As Brown put it to ABC News regarding the wealth contained there, ‘What you see on [the theatre] stage is just the tip of the iceberg.’2 If Minchin wasn’t submerged in the history of Bangarra beforehand, she certainly is now. ‘I said to Stephen, “I think I’m your biggest stalker.” I mean, I honestly feel like I’ve seen and heard every single interview with him.’ All up, the film took nearly four years to make. ‘My daughter is almost three, and I wasn’t even pregnant with her when it started,’ Minchin says. Fuzzy handheld footage of the three Page brothers in their youth in Brisbane glows. Their all-singing-and-dancing childhood saw their sisters dress them in drag, and the video camera was always rolling. David’s youthful talent for singing led him to being signed to Atlantic Records, and going on to appear as a guest star on The Paul Hogan Show in 1975. In archival footage, he laughs when saying that his voice breaking was the end of all that. Descending on Sydney in the late 1980s in rapid succession, the trio embedded themselves with like minds and living culture at the National Aboriginal Islander Skills Development Association Dance College (NAISDA). Their brotherly banter is a joy to behold. Interviewed for the film, former Sydney Festival artistic director Wesley Enoch says that, together, they were like a story from the Dreaming: Stephen, the kind of responsible one; […] David, with the mischievous kind of twinkle in his eye; and Russell was kind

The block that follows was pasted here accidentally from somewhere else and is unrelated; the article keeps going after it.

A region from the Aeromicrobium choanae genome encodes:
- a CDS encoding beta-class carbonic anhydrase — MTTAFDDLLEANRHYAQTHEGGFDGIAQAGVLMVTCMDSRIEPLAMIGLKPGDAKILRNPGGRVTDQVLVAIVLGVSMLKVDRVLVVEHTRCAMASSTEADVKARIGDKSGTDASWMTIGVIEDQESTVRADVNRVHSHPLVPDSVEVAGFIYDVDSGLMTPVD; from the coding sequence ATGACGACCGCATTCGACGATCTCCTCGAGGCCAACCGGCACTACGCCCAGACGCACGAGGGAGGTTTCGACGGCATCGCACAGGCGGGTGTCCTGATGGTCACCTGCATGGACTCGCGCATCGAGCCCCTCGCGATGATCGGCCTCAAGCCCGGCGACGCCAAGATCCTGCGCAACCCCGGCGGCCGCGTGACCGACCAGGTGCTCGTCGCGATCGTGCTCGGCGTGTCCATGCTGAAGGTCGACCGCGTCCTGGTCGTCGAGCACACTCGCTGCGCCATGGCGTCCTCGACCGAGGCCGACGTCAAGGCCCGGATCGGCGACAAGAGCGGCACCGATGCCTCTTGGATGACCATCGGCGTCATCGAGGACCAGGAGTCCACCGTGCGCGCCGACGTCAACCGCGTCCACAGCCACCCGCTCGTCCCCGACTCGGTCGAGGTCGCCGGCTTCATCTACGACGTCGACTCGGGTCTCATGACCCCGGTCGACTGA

48 • Metro Magazine 208 | © ATOM

of the mercurial, physical one. Everything was about his body, about his spirit. He would hug the hardest. South African–born Bangarra co-founder Cheryl Stone speaks about her determination to recruit a then-25-yearold Stephen as Bangarra’s second artistic director, a role initially held by African-American choreographer Raymond Robinson Sawyer. It was felt it was important that an Indigenous Australian lead the company, which had broken away from NAISDA in 1989. ‘Stephen was very inspiring,’ she says. ‘There was a spark for action, theatre, dance.’ Stone felt sure he would bring David and Russell across with him. ‘If I got any one of them, the two would follow.’ It takes a village to build a company as successful internationally as Bangarra. Firestarter pays fitting tribute to Stone and co-founders Carole Y Johnson and Rob Bryant, along with other key figures, including dancer–turned–­ associate artistic director Frances Rings. But the Pages were its beating heart. This makes the double tragedy of choreographer and dancer Russell’s suicide in 20023 and music director David’s passing in 20164 all the more unbearable. An archival clip of presenter Andrew Denton interviewing Stephen about Russell’s death is devastating, as is a new interview with Russell’s now-adult son Rhimi JohnsonPage, who was only twelve when his father passed away. Rings’ anguish over the tragedies is also hard to witness, and so too in a different way is the quiet stoicism of Yolngu songman Djakapurra Munyarryun, another key collaborator.